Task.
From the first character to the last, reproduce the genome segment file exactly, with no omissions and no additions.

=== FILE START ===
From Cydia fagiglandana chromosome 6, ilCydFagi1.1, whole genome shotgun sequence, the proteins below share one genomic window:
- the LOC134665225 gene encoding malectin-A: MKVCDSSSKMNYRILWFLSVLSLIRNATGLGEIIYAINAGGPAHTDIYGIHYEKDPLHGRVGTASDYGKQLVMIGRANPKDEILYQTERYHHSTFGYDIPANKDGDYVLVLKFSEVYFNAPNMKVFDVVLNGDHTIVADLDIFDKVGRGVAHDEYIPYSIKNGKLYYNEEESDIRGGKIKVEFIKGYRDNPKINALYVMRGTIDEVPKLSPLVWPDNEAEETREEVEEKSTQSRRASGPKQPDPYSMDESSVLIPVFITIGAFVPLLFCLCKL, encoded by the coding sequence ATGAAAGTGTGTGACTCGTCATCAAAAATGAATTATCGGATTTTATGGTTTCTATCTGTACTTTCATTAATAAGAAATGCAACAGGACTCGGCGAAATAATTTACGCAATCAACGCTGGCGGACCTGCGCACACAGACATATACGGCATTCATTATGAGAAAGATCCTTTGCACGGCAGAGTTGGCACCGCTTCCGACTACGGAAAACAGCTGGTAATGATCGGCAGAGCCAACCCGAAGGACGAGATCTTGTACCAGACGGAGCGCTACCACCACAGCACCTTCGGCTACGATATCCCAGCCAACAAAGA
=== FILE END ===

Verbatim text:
From Cydia fagiglandana chromosome 6, ilCydFagi1.1, whole genome shotgun sequence, the proteins below share one genomic window:
- the LOC134665225 gene encoding malectin-A: MKVCDSSSKMNYRILWFLSVLSLIRNATGLGEIIYAINAGGPAHTDIYGIHYEKDPLHGRVGTASDYGKQLVMIGRANPKDEILYQTERYHHSTFGYDIPANKDGDYVLVLKFSEVYFNAPNMKVFDVVLNGDHTIVADLDIFDKVGRGVAHDEYIPYSIKNGKLYYNEEESDIRGGKIKVEFIKGYRDNPKINALYVMRGTIDEVPKLSPLVWPDNEAEETREEVEEKSTQSRRASGPKQPDPYSMDESSVLIPVFITIGAFVPLLFCLCKL, encoded by the coding sequence ATGAAAGTGTGTGACTCGTCATCAAAAATGAATTATCGGATTTTATGGTTTCTATCTGTACTTTCATTAATAAGAAATGCAACAGGACTCGGCGAAATAATTTACGCAATCAACGCTGGCGGACCTGCGCACACAGACATATACGGCATTCATTATGAGAAAGATCCTTTGCACGGCAGAGTTGGCACCGCTTCCGACTACGGAAAACAGCTGGTAATGATCGGCAGAGCCAACCCGAAGGACGAGATCTTGTACCAGACGGAGCGCTACCACCACAGCACCTTCGGCTACGATATCCCAGCCAACAAAGA